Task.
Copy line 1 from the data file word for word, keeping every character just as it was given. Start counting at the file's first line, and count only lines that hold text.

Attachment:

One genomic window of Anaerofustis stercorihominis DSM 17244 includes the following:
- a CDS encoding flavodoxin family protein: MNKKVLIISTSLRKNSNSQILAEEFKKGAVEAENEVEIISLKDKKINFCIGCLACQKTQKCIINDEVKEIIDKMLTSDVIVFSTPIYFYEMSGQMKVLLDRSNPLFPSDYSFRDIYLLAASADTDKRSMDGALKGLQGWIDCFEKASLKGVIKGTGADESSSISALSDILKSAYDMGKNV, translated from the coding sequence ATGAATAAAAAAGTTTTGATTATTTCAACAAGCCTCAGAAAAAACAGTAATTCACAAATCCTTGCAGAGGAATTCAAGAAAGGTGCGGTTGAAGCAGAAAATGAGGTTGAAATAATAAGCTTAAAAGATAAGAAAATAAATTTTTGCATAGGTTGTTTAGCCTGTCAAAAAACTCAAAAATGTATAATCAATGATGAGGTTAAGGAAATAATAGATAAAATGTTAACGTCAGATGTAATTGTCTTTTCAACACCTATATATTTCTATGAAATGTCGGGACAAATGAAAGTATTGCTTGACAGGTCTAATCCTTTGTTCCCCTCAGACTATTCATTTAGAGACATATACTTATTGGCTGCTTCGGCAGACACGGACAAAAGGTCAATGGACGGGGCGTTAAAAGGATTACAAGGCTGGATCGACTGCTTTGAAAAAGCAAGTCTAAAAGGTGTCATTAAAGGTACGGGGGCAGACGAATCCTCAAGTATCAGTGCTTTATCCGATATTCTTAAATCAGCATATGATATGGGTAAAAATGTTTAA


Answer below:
One genomic window of Anaerofustis stercorihominis DSM 17244 includes the following: